causing many problems Q Precisely shaped cables and connectors. and you’ll have good results • AC power frequencies and audio signal frequencies have wavelengths of many miles – a few feet of wire won’t radiate much energy Q High frequency RF wiring practice is much more critical since signal wavelengths are only a few inches or feet • any bend or protruding bit of wire can serve as an unintentional antenna.0 . heat is not allowed to build up. careful installation and accurate testing are required to avoid significant antenna system performance problems July. “leaking” energy • even splices and connections can leak energy unless their shape and dimensions are closely controlled • abrupt changes in cable shape “reflect” energy back down the transmission line.RF100 v3.(c) 2008 Scott Baxter RF100 .Testing Communications Feedlines and Antennas Q AC power wiring and voice telephone wiring do not require extremely critical wiring practices • just make sure the connections and insulation are good. 2008 Introduction to Wireless & CDMA -.82 .

the transmission line and the antenna have the same impedance • we say they are “impedance matched” Q All the energy from the transmitter passes through and is radiated from the antenna • virtually no energy is reflected back to the transmitter July.RF100 v3.(c) 2008 Scott Baxter RF100 .0 . 2008 Introduction to Wireless & CDMA -.83 .Forward and Reflected Energy Antenna 50Ω Transmitter 50Ω Transmission Line Forward Power Virtually no reflected power 50Ω Q In a perfect antenna system.

0 .(c) 2008 Scott Baxter RF100 . 2008 Introduction to Wireless & CDMA -. kink.84 . causing it to have an altered impedance – the antenna’s different impedance will reflect some of the energy backwards down the line Q The Site Master® Distance-To-Fault mode will be helpful in finding the location of the damage July. or a spot with water in the transmission line – the different impedance in the line at this spot will cause some of the energy to be reflected backwards • the antenna could be damaged or dangling.RF100 v3.Forward and Reflected Energy Antenna 42-j17Ω Transmitter dent or kink 50Ω Transmission Line 37Ω Forward Power Significant Reflected Power Q In a damaged antenna system. the impedance match is not good • there could be a dent.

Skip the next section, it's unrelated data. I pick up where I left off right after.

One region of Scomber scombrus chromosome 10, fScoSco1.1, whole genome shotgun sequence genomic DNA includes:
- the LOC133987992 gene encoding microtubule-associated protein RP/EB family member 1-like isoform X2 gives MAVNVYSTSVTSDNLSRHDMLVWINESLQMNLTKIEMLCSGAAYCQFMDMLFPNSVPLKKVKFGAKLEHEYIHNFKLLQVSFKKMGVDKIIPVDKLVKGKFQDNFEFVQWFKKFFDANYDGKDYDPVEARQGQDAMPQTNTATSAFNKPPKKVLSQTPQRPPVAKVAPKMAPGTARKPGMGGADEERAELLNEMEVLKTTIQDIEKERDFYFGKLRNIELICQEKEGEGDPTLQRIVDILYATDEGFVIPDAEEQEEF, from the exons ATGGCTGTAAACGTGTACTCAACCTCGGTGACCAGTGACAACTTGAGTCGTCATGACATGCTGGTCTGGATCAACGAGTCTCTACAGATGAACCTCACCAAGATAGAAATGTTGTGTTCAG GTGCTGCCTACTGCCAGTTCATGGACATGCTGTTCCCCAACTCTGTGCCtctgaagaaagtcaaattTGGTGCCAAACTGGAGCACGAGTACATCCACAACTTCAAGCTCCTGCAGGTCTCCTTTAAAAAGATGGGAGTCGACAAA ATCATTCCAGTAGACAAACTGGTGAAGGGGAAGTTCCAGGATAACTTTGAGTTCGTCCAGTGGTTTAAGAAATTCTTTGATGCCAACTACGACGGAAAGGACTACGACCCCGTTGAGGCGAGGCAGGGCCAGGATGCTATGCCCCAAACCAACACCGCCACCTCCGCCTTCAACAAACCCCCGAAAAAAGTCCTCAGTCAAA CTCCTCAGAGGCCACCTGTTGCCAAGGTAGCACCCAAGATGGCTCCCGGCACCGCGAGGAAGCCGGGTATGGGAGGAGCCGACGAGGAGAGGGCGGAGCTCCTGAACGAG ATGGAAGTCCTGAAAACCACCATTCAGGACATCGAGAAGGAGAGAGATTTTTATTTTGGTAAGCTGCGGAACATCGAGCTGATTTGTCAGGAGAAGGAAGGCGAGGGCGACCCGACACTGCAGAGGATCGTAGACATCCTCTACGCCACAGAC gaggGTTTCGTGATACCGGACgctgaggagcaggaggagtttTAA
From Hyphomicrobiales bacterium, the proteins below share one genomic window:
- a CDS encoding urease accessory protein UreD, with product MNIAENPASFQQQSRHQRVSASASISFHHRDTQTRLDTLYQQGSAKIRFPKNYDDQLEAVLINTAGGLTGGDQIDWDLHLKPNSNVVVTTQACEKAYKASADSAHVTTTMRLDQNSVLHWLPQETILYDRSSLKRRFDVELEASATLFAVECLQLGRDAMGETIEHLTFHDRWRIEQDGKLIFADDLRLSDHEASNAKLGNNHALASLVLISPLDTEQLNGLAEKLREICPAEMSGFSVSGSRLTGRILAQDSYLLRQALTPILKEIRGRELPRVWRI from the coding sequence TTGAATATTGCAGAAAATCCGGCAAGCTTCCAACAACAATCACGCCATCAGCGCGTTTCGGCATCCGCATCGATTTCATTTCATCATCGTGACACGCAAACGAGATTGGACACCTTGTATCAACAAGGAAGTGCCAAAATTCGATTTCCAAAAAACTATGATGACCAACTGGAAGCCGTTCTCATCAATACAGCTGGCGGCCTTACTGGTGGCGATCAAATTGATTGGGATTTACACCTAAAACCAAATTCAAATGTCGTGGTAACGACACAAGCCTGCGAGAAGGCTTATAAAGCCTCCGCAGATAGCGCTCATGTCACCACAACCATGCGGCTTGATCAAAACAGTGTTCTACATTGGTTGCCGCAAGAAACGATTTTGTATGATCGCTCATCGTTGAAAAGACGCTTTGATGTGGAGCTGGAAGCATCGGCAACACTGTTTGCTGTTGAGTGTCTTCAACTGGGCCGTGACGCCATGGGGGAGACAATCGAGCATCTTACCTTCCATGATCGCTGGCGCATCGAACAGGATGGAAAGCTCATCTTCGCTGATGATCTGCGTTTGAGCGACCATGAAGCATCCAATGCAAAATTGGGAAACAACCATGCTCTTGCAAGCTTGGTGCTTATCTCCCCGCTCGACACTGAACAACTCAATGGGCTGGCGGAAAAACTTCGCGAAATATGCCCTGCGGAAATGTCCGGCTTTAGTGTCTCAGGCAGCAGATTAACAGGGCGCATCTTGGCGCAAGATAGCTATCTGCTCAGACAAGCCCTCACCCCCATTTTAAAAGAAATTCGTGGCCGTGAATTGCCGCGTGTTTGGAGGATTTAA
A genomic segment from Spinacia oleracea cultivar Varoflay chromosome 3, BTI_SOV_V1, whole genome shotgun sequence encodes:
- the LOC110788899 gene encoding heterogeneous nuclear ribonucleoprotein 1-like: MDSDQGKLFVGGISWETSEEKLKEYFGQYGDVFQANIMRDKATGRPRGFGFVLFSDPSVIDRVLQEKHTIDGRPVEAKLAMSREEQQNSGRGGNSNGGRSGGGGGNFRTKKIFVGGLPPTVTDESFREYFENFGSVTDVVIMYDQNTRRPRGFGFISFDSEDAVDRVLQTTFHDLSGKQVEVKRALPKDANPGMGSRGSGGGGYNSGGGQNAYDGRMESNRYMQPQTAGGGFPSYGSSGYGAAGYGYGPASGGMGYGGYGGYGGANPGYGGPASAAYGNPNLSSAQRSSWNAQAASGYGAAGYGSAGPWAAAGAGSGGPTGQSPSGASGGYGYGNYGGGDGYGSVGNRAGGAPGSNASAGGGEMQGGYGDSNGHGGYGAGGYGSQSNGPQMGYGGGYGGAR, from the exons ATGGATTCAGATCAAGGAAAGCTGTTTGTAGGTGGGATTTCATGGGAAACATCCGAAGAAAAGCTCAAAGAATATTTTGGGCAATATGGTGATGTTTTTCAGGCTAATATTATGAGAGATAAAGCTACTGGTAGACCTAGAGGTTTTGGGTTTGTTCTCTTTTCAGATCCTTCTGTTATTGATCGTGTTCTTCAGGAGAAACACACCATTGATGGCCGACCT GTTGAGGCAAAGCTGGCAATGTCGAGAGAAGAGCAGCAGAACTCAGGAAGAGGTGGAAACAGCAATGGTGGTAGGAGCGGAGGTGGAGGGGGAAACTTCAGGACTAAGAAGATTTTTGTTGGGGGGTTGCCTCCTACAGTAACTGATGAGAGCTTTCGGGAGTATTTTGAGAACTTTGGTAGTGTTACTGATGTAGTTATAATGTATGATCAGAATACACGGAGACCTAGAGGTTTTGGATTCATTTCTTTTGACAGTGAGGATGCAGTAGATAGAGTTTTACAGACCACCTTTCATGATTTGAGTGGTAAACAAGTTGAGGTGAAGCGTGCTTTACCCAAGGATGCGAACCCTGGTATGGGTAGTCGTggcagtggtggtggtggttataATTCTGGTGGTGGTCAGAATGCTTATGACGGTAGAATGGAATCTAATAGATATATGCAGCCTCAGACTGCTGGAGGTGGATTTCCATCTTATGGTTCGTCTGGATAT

RF100 v3. 2008 SWR: Standing Wave Ratio = Vmax/ Vmin Vmin Vmax Reflected Power (%) FORWARD REFLECTED = 100 x RevPwr FwdPwr Return Loss (db) FORWARD REFLECTED = 10 x Log10 RevPwr FwdPwr Reflection Coefficient (vector ratio) FORWARD REFLECTED = Vreflected Vincident Introduction to Wireless & CDMA -.0 .85 . use percent Q Return Loss (used by field personnel) • how many db weaker is the reflected energy than the forward energy Q Reflection Coefficient (academic users) • vector ratio of reflected/incident voltage or current • usually expressed as a polar vector.How Much Reflection? Four Ways to Say It Q There are four ways of expressing how much energy is being reflected • different users like different methods Q Voltage Standing Wave Ratio (VSWR) (used by hobbyists and consumers) • the reflected voltage is in phase with the incident voltage at some places and out of phase at others • VSWR is the ratio of Vmax/Vmin Q Reflected Power as % of Forward Power (used by field personnel in some industries) • just divide Rev by Fwd.(c) 2008 Scott Baxter RF100 . with magnitude and phase July.

(c) 2008 Scott Baxter RF100 . Return Loss 50 40 30 20 10 0 1 1.0 . consider a VSWR of 1.86 .RF100 v3.5 : 1 • this is 4% reflected power • this is a return loss of 14 db • to calculate the reflection coefficient. 2008 REFLECTED Introduction to Wireless & CDMA -.5 3 SWR: STANDING WAVE RATIO = Vmax/ Vmin Reflected Power Forward Power Reflected Power Forward Power 1+ Vmin = Vmax 1- Reflected Power (%) FORWARD REFLECTED = 100 x RevPwr FwdPwr Return Loss (db) FORWARD REFLECTED = 10 x Log10 RevPwr FwdPwr Reflection Coefficient (vector ratio) FORWARD = Vreflected Vincident VSWR July.5 2 2. the phase of the reflection is also needed VSWR vs.Comparing Reflection Reports in Different Forms Q Reflection expressed in one form can be converted and expressed in the other forms Q For example.

In the past. a Site Master® can even be carried to the tower top if needed. Today. July. it provides the functions of a spectrum analyzer with tracking sweep generator.The Anritsu®/Wiltron Site Master® Q The Site Master® is one of the most convenient and popular “combination” instruments for testing communications feedlines and antennas Q Built Into a Site Master® are: • sweep signal generator • directional coupler • signal detector • processing software to display return loss and distance to fault • Optional: Spectrum Analyzer • Optional: Power Meter • Battery and charging circuit RF100 . directional coupler.(c) 2008 Scott Baxter .87 The Site Master® is a “combination” instrument not much larger than a cigar box. In the field. a trunk full of instruments were required to test communications antenna systems. 2008 Introduction to Wireless & CDMA -.0 . and power meter.RF100 v3.